A Short History of Mirošov Chateau.
In the first half of the 16th century Mirošov was owned by Ferdinand Gryspek from Gryspach and it was probably he who first built a renaissance fort here with a courtyard and brewery. Because he died without heirs, his brother sold the property at the beginning of the 17th century to Adam Vratislav of Mitrovic.
Adam Vratislav´s grandson Jan Antonin was ennobled to the rank of count and began to build a prestigious residence. In building the present baroque chateau he got into debt and the property was taken into court administration. In 1725 the property was bought in auction by the Imperial Court Chamber. The chateau was at that time empty and dilapidated with many windows knocked out. The new manager of the estate organised repairs and apartments and an office were built in the chateau.
From 1834 the chateau was the seat of the Imperial Mining Administration which also used the premises as apartments and offices.
From 1868 to 1890 there were several changes of owners after which the estate was bought by the Mirošov Coal Mining Company, whose long-serving director was Jan Fitz. At that time (from 1893 to 1897) the chateau was thoroughly repaired at great expense. Amongst other things, it was given a new facade and roof and the wooden inlaid ceilings, doors and wooden panelling are from that period. Fitz later bought the property from the mining company and after his death Max Maendl bought the estate in a public auction. Maendl´s son Josef continued to manage the property after him, but in 1939, since he was Jewish, with the threat of German fascism, he sold the property to Dr. Ladislav Feierabend and fled abroad.
In 1940 Dr Feierabend, an economist and politician, was himself forced to escape abroad when his role in the resistance movement was uncovered and was about to be arrested by the Gestapo. He managed to get to England where he became Minister of Finance in President Beneš´s Government in exile. After the liberation of Czechoslovakia in 1945, Dr.Feierabend returned to the republic and began to manage his estate in Mirošov again. After the communist putsch in February 1948 he was forced once more into exile - this time taking his family with him - narrowly avoiding arrest by the communist secret police.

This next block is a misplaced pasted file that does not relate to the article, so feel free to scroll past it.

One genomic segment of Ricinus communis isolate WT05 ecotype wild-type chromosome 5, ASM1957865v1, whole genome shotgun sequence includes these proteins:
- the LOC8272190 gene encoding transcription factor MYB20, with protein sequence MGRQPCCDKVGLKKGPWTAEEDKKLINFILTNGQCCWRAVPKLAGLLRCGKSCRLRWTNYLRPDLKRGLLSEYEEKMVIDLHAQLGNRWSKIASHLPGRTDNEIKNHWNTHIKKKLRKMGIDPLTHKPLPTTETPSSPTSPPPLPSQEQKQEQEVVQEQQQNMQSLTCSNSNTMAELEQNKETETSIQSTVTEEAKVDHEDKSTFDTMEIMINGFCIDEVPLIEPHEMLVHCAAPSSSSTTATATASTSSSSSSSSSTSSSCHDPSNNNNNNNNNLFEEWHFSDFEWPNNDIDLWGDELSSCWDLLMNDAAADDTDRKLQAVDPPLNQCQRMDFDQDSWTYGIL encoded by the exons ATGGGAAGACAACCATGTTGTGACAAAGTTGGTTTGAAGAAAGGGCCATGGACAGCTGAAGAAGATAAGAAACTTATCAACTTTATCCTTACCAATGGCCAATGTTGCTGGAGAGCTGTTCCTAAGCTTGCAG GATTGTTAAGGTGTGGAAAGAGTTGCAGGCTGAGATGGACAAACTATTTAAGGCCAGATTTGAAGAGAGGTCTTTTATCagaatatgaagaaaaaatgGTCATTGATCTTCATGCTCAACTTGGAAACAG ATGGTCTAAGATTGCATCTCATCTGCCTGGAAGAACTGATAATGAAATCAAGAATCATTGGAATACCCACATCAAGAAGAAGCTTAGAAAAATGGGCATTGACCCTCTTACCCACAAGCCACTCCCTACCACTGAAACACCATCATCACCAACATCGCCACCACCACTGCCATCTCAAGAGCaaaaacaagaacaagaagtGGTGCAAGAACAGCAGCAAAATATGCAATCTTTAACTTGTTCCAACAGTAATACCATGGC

After 3 years of belonging to the state, in 1952 the management of Mirošov chateau with its estate was taken over by the Czechoslovak State Farm Institution. The interior of the chateau was again converted into flats and offices, as well as a kitchen for employees and a refectory.
At the beginning of the 1970´s the chateau was tranferred to the ownership of the Customs Office, which wanted to establish a training centre here. Soon, however, the building work began to falter and the Customs Office eventually abandoned its plan - not, unfortunately, before the chateau was substantially damaged by ill-conceived attempts at reconstruction.
The chateau then remained abandoned until 1991 when it was returned in restitution to Dr.Feierabend´s daughter - Hana Ludikar - who, with her family, decided to restore the property. The repairs begun at that time are still continuing and are being directed by her son Philip Ludikar.